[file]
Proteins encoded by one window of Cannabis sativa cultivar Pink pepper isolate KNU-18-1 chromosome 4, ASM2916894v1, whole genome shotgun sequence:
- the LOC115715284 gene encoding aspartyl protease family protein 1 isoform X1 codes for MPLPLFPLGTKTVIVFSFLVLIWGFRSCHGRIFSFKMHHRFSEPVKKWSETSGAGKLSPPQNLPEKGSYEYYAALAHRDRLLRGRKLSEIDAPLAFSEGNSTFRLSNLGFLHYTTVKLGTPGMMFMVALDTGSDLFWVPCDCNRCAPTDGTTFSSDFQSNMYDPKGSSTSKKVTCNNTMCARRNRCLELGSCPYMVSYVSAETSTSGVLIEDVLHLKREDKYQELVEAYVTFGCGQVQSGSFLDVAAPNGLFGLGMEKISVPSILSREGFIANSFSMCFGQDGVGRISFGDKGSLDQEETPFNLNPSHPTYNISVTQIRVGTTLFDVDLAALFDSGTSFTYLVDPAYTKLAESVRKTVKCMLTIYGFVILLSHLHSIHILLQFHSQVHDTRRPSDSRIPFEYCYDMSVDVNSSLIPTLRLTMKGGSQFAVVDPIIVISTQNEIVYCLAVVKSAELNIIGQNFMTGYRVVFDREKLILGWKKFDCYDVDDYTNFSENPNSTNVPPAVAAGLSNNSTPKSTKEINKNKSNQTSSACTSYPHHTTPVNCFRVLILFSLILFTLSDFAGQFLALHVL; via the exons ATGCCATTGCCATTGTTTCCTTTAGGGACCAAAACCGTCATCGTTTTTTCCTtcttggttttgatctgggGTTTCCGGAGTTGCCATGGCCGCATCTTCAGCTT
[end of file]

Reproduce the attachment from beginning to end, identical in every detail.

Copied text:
Proteins encoded by one window of Cannabis sativa cultivar Pink pepper isolate KNU-18-1 chromosome 4, ASM2916894v1, whole genome shotgun sequence:
- the LOC115715284 gene encoding aspartyl protease family protein 1 isoform X1 codes for MPLPLFPLGTKTVIVFSFLVLIWGFRSCHGRIFSFKMHHRFSEPVKKWSETSGAGKLSPPQNLPEKGSYEYYAALAHRDRLLRGRKLSEIDAPLAFSEGNSTFRLSNLGFLHYTTVKLGTPGMMFMVALDTGSDLFWVPCDCNRCAPTDGTTFSSDFQSNMYDPKGSSTSKKVTCNNTMCARRNRCLELGSCPYMVSYVSAETSTSGVLIEDVLHLKREDKYQELVEAYVTFGCGQVQSGSFLDVAAPNGLFGLGMEKISVPSILSREGFIANSFSMCFGQDGVGRISFGDKGSLDQEETPFNLNPSHPTYNISVTQIRVGTTLFDVDLAALFDSGTSFTYLVDPAYTKLAESVRKTVKCMLTIYGFVILLSHLHSIHILLQFHSQVHDTRRPSDSRIPFEYCYDMSVDVNSSLIPTLRLTMKGGSQFAVVDPIIVISTQNEIVYCLAVVKSAELNIIGQNFMTGYRVVFDREKLILGWKKFDCYDVDDYTNFSENPNSTNVPPAVAAGLSNNSTPKSTKEINKNKSNQTSSACTSYPHHTTPVNCFRVLILFSLILFTLSDFAGQFLALHVL; via the exons ATGCCATTGCCATTGTTTCCTTTAGGGACCAAAACCGTCATCGTTTTTTCCTtcttggttttgatctgggGTTTCCGGAGTTGCCATGGCCGCATCTTCAGCTT